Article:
Small Batch Brewing is Inexorably Linked to India Pale Ale
If you have been paying even the slightest bent of attention to small batch brewing in the last decade, you have probably noticed the meteoric rise of the India Pale Ale. From Dogfish Head’s world famous 60 Minute IPA to the juicy offerings of Creature Comforts Tropicalia, India Pale Ales have become a staple among nearly every small batch and craft beer enthusiast. The bitter, hoppy flavors, not to mention the noticeably higher alcohol content, have caused India Pale Ales to become one of the most popular craft beer categories currently available and, if consumer demand is any indication, this trend is only set to continue. Here at Brau Supply, while we also make exceptional all-in-one small batch brewery systems, we are, at our core, beer enthusiasts. For this reason, we have chosen to use today’s blog post to highlight the India Pale Ale and to give our readers a little more information on this popular brew.
India Pale Ale is from India, Sort of
One of the most common questions we here in regard to India Pale Ales, is how exactly did they get that name. To answer this question, we will have to take a journey back in time, to the days when the sun never set on the British Empire. Pale ales had been popular in Britain since the early 18th century. The term pale ale was originally used to describe an ale that had been brewed from pale malt. These early pale ales had only a slightly hoppy flavor and were much different from the pale ales that most people encounter today. Nevertheless, without these early pale ales, the IPA category as we know it today would not exist. However, as much as we have pale ales to thank for the delicious IPAs we now enjoy, we must also pay service to the British East India Company.
Thank the British for Discovering India Pale Ale
As anyone relatively acquainted with history knows, the British East India Company, originally set up to import spices from India (which at this point in history was ruled over by Britain), quickly turned into a way for the British to easily import cotton and silk from India to feed the growing demands of the British elite back home. While the holds of the cargo ships were largely full for return journeys home, as they were sailing to Indian ports, they were almost completely empty. As a perk to the officers and the crew for their service, they were allowed a generous allowance of cargo on the outbound journey. Due to the long waits between shipments, many company men left behind in India took to fine dining and drinking to pass the time. To capitalize on this, seamen with an entrepreneurial streak would haul as much cargo on the outbound journey as they could and sell it to the men stationed in India. One of the most common requests from the men stationed overseas was beer due to the fact that the climate in India at that time was unsuitable for properly brewing beer.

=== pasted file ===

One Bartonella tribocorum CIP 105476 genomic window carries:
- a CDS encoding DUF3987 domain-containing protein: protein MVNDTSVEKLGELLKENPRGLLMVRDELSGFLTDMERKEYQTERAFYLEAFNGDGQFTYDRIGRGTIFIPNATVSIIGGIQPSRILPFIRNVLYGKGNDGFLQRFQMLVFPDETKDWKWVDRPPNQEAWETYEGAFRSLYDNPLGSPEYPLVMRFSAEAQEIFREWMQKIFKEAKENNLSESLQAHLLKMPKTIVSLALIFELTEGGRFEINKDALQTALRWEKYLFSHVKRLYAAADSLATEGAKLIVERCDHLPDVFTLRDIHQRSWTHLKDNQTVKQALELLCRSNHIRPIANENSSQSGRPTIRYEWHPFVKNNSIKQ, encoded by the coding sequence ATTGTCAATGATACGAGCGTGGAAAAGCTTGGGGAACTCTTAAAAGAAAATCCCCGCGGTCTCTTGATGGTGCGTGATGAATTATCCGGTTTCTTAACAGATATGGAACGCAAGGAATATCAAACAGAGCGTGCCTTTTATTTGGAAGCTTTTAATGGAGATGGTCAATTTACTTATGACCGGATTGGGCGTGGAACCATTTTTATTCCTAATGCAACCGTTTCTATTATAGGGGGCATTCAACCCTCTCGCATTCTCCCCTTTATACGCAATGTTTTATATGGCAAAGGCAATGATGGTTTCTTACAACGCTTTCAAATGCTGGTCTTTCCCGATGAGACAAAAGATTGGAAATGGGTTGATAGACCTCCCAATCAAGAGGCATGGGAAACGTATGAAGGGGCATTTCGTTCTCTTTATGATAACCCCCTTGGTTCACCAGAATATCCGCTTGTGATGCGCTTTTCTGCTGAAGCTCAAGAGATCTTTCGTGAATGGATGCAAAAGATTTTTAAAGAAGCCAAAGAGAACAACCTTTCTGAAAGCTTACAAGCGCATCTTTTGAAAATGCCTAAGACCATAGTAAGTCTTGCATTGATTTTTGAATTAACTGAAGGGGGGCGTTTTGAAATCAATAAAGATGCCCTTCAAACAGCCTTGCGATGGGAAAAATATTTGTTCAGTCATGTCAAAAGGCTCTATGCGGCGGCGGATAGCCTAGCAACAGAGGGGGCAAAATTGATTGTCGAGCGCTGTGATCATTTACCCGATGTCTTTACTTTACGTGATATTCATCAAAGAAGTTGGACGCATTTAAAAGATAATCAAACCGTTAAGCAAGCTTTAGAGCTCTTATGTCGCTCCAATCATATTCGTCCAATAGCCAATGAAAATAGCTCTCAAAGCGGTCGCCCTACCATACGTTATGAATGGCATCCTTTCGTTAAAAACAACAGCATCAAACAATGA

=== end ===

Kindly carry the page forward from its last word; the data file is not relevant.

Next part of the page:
India Pale Ale was the First Small Batch Beer Born of Necessity
While the demand for beer was high in India, sailors quickly ran into an issue. The more traditionally, maltier beers such as stouts, porters, and brown ales were unable to survive the long (up to 6 months) trip to India without spoiling. To combat this issue, George Hodgson owner of Bow Brewery developed a Pale Ale with a generous addition of hops. Because hops have a natural preservative quality they allowed the beer to survive the grueling journey to India without becoming spoiled. Also, in an unexpected yet fortuitous development, consumers of the Hodgson’s beer found that rather than becoming worse over time, the beer actually seemed to age like wine when left in the barrels used to transport it. Thus, the India Pale Ale was born.
We hope that this post has helped you learn a little more about the history of the India Pale Ale. If you would like to try your hand at brewing your own small batch supply of IPA in the comfort of your home, visit our website today to browse our selection of small batch brewing systems. At Brau Supply we strive to provide the best small batch brewing equipment on the market so that everyone can experience the joys of home brewed beer.
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